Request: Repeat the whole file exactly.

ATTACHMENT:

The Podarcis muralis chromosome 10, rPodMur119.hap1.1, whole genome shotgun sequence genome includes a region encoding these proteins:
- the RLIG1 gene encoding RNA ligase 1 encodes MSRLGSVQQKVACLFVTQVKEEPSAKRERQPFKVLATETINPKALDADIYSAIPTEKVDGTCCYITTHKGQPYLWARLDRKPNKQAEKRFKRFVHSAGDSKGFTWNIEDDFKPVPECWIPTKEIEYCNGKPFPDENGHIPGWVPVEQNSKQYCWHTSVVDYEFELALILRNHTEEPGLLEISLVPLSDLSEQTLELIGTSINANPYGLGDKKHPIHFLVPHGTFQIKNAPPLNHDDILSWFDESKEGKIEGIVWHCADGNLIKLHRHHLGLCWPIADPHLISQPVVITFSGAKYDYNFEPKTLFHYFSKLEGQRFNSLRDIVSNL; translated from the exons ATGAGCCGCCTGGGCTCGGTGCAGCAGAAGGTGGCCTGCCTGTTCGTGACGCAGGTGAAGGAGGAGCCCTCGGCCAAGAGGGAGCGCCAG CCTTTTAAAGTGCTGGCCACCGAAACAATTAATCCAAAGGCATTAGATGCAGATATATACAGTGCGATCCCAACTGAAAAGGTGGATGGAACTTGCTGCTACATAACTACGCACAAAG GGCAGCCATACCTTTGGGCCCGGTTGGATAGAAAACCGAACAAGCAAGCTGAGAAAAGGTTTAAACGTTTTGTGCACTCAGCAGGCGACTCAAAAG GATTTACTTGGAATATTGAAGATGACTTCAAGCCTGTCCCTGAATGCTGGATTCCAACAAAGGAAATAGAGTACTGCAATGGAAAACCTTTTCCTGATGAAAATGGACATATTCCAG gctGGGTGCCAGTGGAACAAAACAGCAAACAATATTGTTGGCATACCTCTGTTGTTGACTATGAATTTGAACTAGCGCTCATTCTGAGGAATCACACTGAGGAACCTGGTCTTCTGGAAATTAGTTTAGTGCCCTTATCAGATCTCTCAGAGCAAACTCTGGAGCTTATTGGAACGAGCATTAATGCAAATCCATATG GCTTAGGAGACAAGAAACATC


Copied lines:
The Podarcis muralis chromosome 10, rPodMur119.hap1.1, whole genome shotgun sequence genome includes a region encoding these proteins:
- the RLIG1 gene encoding RNA ligase 1 encodes MSRLGSVQQKVACLFVTQVKEEPSAKRERQPFKVLATETINPKALDADIYSAIPTEKVDGTCCYITTHKGQPYLWARLDRKPNKQAEKRFKRFVHSAGDSKGFTWNIEDDFKPVPECWIPTKEIEYCNGKPFPDENGHIPGWVPVEQNSKQYCWHTSVVDYEFELALILRNHTEEPGLLEISLVPLSDLSEQTLELIGTSINANPYGLGDKKHPIHFLVPHGTFQIKNAPPLNHDDILSWFDESKEGKIEGIVWHCADGNLIKLHRHHLGLCWPIADPHLISQPVVITFSGAKYDYNFEPKTLFHYFSKLEGQRFNSLRDIVSNL; translated from the exons ATGAGCCGCCTGGGCTCGGTGCAGCAGAAGGTGGCCTGCCTGTTCGTGACGCAGGTGAAGGAGGAGCCCTCGGCCAAGAGGGAGCGCCAG CCTTTTAAAGTGCTGGCCACCGAAACAATTAATCCAAAGGCATTAGATGCAGATATATACAGTGCGATCCCAACTGAAAAGGTGGATGGAACTTGCTGCTACATAACTACGCACAAAG GGCAGCCATACCTTTGGGCCCGGTTGGATAGAAAACCGAACAAGCAAGCTGAGAAAAGGTTTAAACGTTTTGTGCACTCAGCAGGCGACTCAAAAG GATTTACTTGGAATATTGAAGATGACTTCAAGCCTGTCCCTGAATGCTGGATTCCAACAAAGGAAATAGAGTACTGCAATGGAAAACCTTTTCCTGATGAAAATGGACATATTCCAG gctGGGTGCCAGTGGAACAAAACAGCAAACAATATTGTTGGCATACCTCTGTTGTTGACTATGAATTTGAACTAGCGCTCATTCTGAGGAATCACACTGAGGAACCTGGTCTTCTGGAAATTAGTTTAGTGCCCTTATCAGATCTCTCAGAGCAAACTCTGGAGCTTATTGGAACGAGCATTAATGCAAATCCATATG GCTTAGGAGACAAGAAACATC